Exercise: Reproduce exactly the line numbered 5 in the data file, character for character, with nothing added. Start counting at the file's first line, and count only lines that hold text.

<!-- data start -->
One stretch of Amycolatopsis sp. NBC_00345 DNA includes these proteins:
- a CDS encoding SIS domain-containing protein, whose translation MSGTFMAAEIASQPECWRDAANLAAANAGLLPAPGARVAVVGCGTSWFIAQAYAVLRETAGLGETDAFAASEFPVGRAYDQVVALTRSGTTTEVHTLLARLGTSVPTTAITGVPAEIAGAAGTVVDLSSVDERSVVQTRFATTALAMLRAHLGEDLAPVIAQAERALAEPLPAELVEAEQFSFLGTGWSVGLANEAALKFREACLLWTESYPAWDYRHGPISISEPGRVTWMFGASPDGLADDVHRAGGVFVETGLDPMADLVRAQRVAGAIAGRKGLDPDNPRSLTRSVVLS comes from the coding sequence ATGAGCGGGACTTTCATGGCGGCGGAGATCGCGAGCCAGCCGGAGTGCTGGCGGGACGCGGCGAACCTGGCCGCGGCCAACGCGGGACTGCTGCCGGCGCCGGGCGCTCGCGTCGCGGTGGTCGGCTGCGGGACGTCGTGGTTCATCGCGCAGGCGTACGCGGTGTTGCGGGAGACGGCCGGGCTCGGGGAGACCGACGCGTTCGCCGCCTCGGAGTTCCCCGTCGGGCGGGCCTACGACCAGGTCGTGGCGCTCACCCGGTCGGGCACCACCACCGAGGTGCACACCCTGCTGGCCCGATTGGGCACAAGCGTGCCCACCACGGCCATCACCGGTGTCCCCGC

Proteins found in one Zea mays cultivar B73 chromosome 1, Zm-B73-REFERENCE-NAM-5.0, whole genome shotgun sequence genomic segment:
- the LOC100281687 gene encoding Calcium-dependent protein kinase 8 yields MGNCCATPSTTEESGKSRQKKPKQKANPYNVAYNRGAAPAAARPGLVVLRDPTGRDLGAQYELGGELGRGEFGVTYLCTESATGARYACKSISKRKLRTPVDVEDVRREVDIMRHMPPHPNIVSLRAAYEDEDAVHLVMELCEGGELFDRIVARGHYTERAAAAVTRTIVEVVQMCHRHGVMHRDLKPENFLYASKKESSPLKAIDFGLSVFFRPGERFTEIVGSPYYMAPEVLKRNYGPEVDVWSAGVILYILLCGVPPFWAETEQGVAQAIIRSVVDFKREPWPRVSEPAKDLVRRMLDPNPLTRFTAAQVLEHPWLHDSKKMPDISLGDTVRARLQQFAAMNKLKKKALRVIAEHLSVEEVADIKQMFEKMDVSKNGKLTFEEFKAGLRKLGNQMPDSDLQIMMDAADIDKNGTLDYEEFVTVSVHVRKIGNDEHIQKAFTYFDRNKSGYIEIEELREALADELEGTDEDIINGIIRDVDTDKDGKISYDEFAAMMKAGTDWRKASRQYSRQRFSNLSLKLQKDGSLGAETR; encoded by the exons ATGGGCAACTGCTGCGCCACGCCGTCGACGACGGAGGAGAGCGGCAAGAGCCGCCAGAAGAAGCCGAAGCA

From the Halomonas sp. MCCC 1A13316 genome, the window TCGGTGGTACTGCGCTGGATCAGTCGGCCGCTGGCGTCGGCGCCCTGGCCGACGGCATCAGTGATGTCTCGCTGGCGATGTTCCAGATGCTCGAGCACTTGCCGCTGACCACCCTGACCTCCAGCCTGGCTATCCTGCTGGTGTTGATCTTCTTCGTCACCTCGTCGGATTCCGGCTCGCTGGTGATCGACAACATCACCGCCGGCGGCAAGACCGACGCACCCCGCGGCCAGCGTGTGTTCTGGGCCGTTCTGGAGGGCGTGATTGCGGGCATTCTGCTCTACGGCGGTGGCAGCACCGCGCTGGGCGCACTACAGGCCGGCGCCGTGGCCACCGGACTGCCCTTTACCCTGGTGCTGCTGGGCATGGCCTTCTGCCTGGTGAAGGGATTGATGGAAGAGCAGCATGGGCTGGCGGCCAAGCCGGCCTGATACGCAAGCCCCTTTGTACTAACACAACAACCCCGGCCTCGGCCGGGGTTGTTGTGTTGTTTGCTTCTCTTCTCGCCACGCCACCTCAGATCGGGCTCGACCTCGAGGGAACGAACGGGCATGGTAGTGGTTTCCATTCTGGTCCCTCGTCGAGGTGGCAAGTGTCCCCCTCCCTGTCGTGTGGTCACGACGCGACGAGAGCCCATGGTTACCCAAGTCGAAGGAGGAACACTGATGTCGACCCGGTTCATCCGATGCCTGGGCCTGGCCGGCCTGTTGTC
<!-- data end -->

From the Halomonas sp. MCCC 1A13316 genome, the window TCGGTGGTACTGCGCTGGATCAGTCGGCCGCTGGCGTCGGCGCCCTGGCCGACGGCATCAGTGATGTCTCGCTGGCGATGTTCCAGATGCTCGAGCACTTGCCGCTGACCACCCTGACCTCCAGCCTGGCTATCCTGCTGGTGTTGATCTTCTTCGTCACCTCGTCGGATTCCGGCTCGCTGGTGATCGACAACATCACCGCCGGCGGCAAGACCGACGCACCCCGCGGCCAGCGTGTGTTCTGGGCCGTTCTGGAGGGCGTGATTGCGGGCATTCTGCTCTACGGCGGTGGCAGCACCGCGCTGGGCGCACTACAGGCCGGCGCCGTGGCCACCGGACTGCCCTTTACCCTGGTGCTGCTGGGCATGGCCTTCTGCCTGGTGAAGGGATTGATGGAAGAGCAGCATGGGCTGGCGGCCAAGCCGGCCTGATACGCAAGCCCCTTTGTACTAACACAACAACCCCGGCCTCGGCCGGGGTTGTTGTGTTGTTTGCTTCTCTTCTCGCCACGCCACCTCAGATCGGGCTCGACCTCGAGGGAACGAACGGGCATGGTAGTGGTTTCCATTCTGGTCCCTCGTCGAGGTGGCAAGTGTCCCCCTCCCTGTCGTGTGGTCACGACGCGACGAGAGCCCATGGTTACCCAAGTCGAAGGAGGAACACTGATGTCGACCCGGTTCATCCGATGCCTGGGCCTGGCCGGCCTGTTGTC